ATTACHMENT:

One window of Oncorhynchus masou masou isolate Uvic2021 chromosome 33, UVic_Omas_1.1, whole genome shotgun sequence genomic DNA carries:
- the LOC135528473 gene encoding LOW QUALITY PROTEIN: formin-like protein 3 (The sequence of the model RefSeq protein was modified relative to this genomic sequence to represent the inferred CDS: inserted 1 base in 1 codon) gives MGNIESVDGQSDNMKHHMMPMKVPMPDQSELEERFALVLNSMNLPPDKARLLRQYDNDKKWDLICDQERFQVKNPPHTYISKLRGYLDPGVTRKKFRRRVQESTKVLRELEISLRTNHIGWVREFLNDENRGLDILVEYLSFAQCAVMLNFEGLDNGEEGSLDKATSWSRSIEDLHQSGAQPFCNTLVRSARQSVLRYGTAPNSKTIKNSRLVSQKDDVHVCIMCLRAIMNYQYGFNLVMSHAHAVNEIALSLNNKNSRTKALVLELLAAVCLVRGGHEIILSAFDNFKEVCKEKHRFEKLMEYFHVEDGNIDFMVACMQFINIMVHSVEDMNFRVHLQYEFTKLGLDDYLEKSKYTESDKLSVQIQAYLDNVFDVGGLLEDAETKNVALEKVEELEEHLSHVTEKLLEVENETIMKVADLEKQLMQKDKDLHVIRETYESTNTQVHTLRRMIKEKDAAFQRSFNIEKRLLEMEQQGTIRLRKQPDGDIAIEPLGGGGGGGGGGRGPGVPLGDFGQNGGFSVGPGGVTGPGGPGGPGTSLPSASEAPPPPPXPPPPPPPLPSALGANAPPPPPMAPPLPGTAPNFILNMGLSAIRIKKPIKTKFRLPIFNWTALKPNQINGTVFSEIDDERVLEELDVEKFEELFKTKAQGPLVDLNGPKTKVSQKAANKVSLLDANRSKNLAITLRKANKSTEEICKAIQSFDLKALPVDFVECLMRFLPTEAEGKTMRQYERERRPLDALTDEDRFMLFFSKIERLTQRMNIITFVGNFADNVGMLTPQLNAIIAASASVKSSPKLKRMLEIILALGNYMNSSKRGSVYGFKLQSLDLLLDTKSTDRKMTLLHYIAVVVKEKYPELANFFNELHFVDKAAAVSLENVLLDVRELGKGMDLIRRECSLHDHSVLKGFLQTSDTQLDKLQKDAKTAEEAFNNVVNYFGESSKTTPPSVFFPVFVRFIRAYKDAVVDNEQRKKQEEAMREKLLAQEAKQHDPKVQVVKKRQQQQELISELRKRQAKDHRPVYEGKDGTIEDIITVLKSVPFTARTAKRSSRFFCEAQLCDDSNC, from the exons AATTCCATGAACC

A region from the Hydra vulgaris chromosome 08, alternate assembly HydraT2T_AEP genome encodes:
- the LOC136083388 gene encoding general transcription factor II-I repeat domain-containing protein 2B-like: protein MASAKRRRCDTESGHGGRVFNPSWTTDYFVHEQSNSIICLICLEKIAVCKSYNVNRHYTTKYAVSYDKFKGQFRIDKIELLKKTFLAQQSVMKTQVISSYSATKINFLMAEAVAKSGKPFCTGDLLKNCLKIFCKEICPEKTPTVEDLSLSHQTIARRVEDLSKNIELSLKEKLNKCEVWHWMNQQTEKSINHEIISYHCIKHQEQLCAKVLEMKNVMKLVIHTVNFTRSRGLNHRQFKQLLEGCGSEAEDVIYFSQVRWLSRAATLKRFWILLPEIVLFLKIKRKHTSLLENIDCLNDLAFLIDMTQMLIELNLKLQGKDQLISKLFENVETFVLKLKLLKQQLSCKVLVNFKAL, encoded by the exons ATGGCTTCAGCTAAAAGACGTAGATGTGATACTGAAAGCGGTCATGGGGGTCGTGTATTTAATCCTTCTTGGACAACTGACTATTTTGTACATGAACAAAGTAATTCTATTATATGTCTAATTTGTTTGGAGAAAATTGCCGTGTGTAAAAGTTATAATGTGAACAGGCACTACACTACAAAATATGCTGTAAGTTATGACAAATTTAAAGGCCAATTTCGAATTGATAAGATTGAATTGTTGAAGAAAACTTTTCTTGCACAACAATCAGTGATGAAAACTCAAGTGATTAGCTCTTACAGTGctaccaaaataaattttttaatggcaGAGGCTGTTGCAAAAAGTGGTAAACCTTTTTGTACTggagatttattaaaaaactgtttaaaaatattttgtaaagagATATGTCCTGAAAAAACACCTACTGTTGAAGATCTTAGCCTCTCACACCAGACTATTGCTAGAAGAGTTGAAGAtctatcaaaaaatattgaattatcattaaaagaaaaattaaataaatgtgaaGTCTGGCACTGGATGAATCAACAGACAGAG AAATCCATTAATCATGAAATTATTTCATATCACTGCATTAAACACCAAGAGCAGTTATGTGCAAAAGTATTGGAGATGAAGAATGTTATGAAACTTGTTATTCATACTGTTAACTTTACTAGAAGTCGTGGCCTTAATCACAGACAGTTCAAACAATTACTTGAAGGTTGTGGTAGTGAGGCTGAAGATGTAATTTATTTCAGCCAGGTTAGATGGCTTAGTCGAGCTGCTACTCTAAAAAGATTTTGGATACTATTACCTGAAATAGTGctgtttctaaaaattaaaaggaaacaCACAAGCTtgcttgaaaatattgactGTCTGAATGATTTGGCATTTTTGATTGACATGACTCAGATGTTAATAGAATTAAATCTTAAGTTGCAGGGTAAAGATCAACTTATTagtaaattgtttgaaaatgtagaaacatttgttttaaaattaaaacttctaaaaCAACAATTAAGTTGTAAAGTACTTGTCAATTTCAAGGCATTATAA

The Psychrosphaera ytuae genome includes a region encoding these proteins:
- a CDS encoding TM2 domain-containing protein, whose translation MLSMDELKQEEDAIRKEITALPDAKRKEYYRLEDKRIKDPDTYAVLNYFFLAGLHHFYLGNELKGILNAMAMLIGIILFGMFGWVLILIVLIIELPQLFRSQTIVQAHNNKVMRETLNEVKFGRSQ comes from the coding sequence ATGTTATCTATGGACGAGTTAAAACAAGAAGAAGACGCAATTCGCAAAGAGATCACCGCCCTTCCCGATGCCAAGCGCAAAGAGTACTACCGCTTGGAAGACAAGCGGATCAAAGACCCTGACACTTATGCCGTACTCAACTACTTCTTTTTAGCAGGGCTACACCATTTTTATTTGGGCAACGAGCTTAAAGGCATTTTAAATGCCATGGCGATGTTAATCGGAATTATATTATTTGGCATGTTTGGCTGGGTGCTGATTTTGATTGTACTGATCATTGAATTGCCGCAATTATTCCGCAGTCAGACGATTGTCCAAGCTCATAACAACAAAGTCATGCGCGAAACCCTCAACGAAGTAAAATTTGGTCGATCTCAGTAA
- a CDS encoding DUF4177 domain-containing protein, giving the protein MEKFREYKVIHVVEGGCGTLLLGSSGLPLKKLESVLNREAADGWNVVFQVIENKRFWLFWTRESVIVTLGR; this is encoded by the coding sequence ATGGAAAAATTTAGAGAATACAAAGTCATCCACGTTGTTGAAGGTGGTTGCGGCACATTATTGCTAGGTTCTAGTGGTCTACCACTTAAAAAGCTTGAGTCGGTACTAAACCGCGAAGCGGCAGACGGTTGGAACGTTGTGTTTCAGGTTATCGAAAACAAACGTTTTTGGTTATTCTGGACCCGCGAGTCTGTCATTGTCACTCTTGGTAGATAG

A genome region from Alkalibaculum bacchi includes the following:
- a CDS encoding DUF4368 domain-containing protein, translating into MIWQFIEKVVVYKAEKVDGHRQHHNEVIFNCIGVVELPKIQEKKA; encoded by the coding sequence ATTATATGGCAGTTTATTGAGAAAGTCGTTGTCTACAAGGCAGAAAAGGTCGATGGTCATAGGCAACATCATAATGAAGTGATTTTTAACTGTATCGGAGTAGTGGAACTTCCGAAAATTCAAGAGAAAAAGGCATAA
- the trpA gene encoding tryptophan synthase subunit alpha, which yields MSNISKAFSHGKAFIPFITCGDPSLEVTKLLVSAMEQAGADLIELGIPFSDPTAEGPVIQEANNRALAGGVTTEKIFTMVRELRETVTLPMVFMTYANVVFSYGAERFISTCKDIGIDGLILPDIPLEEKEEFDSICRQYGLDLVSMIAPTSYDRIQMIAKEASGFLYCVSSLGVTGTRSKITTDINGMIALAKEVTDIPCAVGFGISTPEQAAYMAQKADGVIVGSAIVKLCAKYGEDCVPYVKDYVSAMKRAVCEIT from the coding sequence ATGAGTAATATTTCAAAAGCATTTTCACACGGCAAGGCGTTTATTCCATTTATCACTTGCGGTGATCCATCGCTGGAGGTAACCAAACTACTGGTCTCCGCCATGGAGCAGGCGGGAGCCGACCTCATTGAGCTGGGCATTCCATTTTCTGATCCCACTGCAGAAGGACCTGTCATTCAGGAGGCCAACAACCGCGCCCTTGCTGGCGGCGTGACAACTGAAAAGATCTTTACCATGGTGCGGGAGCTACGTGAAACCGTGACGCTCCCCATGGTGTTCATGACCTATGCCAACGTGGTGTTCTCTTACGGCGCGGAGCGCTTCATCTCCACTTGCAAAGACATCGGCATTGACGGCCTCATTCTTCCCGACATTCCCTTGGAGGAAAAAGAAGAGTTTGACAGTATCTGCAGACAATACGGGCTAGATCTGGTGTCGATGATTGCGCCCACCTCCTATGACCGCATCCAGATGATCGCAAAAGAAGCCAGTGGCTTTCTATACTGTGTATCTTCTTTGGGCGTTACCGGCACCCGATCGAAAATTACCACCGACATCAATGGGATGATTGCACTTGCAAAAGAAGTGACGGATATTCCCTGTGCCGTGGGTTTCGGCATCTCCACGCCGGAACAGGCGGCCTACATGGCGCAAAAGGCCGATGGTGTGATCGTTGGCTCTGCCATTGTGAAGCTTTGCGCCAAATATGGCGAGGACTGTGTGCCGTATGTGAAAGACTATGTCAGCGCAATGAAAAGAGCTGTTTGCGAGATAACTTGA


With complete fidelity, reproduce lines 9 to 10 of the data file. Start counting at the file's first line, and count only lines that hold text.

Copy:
- a CDS encoding DUF4368 domain-containing protein, translating into MIWQFIEKVVVYKAEKVDGHRQHHNEVIFNCIGVVELPKIQEKKA; encoded by the coding sequence ATTATATGGCAGTTTATTGAGAAAGTCGTTGTCTACAAGGCAGAAAAGGTCGATGGTCATAGGCAACATCATAATGAAGTGATTTTTAACTGTATCGGAGTAGTGGAACTTCCGAAAATTCAAGAGAAAAAGGCATAA
- the trpA gene encoding tryptophan synthase subunit alpha, which yields MSNISKAFSHGKAFIPFITCGDPSLEVTKLLVSAMEQAGADLIELGIPFSDPTAEGPVIQEANNRALAGGVTTEKIFTMVRELRETVTLPMVFMTYANVVFSYGAERFISTCKDIGIDGLILPDIPLEEKEEFDSICRQYGLDLVSMIAPTSYDRIQMIAKEASGFLYCVSSLGVTGTRSKITTDINGMIALAKEVTDIPCAVGFGISTPEQAAYMAQKADGVIVGSAIVKLCAKYGEDCVPYVKDYVSAMKRAVCEIT from the coding sequence ATGAGTAATATTTCAAAAGCATTTTCACACGGCAAGGCGTTTATTCCATTTATCACTTGCGGTGATCCATCGCTGGAGGTAACCAAACTACTGGTCTCCGCCATGGAGCAGGCGGGAGCCGACCTCATTGAGCTGGGCATTCCATTTTCTGATCCCACTGCAGAAGGACCTGTCATTCAGGAGGCCAACAACCGCGCCCTTGCTGGCGGCGTGACAACTGAAAAGATCTTTACCATGGTGCGGGAGCTACGTGAAACCGTGACGCTCCCCATGGTGTTCATGACCTATGCCAACGTGGTGTTCTCTTACGGCGCGGAGCGCTTCATCTCCACTTGCAAAGACATCGGCATTGACGGCCTCATTCTTCCCGACATTCCCTTGGAGGAAAAAGAAGAGTTTGACAGTATCTGCAGACAATACGGGCTAGATCTGGTGTCGATGATTGCGCCCACCTCCTATGACCGCATCCAGATGATCGCAAAAGAAGCCAGTGGCTTTCTATACTGTGTATCTTCTTTGGGCGTTACCGGCACCCGATCGAAAATTACCACCGACATCAATGGGATGATTGCACTTGCAAAAGAAGTGACGGATATTCCCTGTGCCGTGGGTTTCGGCATCTCCACGCCGGAACAGGCGGCCTACATGGCGCAAAAGGCCGATGGTGTGATCGTTGGCTCTGCCATTGTGAAGCTTTGCGCCAAATATGGCGAGGACTGTGTGCCGTATGTGAAAGACTATGTCAGCGCAATGAAAAGAGCTGTTTGCGAGATAACTTGA